Luckily, being stupid as hell doesn't mean it's not incredibly fun to use. Hitting enemies from a distance requires incredible precision/good luck that can be put down to incredible precision, and the fact you usually have to get in two or three solid hits makes it all the more satisfying to win. Duels are huge, spiralling and chaotic, forcing you to stay off the ground as much as possible (since that makes you much more likely to be hit by splash damage) while still tracking and predicting enemy movement. A good kill is a thing of beauty, especially in the rare occasions you get to turn and pop someone right out of the air. This is known as a Blue Plate Special, and the pop-up notification when you get one is sweeter than any sack of bonus points.

Oh, Spinfusor. You're stupid as hell, but I still love you.

Along with jetpacks and the Spinfusor, the defining Tribes mechanic is the ability to ski around levels at insanely fast speeds. Most spawn locations in the maps make a point of starting you on a hill to make it easy to get your speed up, as well as providing you with an at-a-glance view of where the action is happening and where your skills will be most appreciated.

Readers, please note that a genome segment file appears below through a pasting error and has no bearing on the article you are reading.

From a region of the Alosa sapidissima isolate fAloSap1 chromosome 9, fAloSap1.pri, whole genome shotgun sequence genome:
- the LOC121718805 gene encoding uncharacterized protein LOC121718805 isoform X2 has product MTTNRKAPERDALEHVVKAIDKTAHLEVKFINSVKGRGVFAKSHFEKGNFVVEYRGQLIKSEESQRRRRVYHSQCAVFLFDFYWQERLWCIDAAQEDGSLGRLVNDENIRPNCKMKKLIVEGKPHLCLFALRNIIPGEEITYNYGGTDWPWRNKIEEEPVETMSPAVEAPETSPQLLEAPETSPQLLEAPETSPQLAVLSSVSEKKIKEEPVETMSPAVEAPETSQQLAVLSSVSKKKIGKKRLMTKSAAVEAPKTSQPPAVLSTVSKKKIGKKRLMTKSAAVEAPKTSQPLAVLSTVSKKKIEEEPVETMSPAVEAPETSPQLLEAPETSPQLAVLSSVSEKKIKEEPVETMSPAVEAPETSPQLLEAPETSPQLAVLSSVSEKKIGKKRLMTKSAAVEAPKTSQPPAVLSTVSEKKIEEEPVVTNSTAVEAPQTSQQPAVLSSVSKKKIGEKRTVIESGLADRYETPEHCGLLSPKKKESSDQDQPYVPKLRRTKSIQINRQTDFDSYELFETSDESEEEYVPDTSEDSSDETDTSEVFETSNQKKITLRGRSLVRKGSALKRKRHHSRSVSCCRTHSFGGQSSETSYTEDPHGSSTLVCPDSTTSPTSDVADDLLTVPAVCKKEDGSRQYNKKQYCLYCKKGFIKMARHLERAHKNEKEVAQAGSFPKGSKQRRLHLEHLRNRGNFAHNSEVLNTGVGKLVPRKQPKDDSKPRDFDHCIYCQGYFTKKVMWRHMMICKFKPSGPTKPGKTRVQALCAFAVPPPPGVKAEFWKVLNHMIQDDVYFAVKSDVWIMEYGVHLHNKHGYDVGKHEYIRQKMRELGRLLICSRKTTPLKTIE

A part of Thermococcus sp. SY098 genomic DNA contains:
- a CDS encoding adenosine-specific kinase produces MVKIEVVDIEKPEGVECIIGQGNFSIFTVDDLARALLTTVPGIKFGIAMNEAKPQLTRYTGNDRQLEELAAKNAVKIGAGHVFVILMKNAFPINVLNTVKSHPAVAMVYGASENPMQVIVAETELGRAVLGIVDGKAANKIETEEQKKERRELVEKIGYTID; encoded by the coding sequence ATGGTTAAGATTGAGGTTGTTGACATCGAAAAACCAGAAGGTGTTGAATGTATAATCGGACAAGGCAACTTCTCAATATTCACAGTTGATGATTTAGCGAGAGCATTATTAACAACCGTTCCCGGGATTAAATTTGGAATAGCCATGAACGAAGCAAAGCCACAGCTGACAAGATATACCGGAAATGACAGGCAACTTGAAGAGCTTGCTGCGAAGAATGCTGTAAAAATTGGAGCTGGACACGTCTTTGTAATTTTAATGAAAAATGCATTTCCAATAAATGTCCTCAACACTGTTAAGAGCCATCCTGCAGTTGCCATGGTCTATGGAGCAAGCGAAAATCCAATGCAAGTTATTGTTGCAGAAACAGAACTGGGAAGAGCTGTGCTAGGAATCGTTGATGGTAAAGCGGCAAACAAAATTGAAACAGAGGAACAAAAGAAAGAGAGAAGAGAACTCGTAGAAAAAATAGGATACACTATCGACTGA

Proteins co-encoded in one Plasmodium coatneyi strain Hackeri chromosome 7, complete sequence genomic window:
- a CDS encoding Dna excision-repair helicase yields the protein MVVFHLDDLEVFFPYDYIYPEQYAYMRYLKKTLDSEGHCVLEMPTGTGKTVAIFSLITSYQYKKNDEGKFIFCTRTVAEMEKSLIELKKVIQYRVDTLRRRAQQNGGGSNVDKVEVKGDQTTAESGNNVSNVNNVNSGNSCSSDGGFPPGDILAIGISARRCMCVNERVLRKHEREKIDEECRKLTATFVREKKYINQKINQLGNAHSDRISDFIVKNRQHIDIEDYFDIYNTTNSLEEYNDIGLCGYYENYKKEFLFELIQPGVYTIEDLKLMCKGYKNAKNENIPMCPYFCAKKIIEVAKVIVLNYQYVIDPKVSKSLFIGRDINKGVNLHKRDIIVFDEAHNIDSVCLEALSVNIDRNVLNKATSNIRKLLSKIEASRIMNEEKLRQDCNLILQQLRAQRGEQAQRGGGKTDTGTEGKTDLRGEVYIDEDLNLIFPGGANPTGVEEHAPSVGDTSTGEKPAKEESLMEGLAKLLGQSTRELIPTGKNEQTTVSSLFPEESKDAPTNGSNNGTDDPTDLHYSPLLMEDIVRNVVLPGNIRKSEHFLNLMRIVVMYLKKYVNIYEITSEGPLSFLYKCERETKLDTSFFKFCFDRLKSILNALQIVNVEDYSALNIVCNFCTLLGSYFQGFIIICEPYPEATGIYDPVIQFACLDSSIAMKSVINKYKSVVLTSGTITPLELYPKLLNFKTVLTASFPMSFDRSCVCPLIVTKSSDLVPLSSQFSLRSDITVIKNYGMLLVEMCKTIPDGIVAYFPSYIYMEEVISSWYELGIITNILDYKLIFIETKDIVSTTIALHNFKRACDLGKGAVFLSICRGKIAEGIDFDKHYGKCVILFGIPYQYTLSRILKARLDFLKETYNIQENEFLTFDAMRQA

To ski, you simply jump down and hold the spacebar to be freed from the evil bitch that is friction, making judicious use of your jetpack to fly up hills and leap over obstacles. Momentum is retained whichever direction you look in, making it easy possible to shoot pursuers if you're holding a flag, or spin to strafe a flag-carrier as you both hurtle across the map. Grab it yourself, and you're immediately thrust into a mix of Sonic the Hedgehog, Starship Troopers and playground tag - especially in Team Deathmatch, where the question isn't whether you can hold onto it, but how long you can evade your pursuers before your luck runs out.

As with almost everything in Tribes, it takes time to get the hang of this - but that just makes it more meaningful to finally clamber up the competency curve and start scoring points. Those points also pay your way into the more advanced tools at your disposal, like buying vehicles and calling in an orbital strike from anywhere that gives you line-of-sight on the target.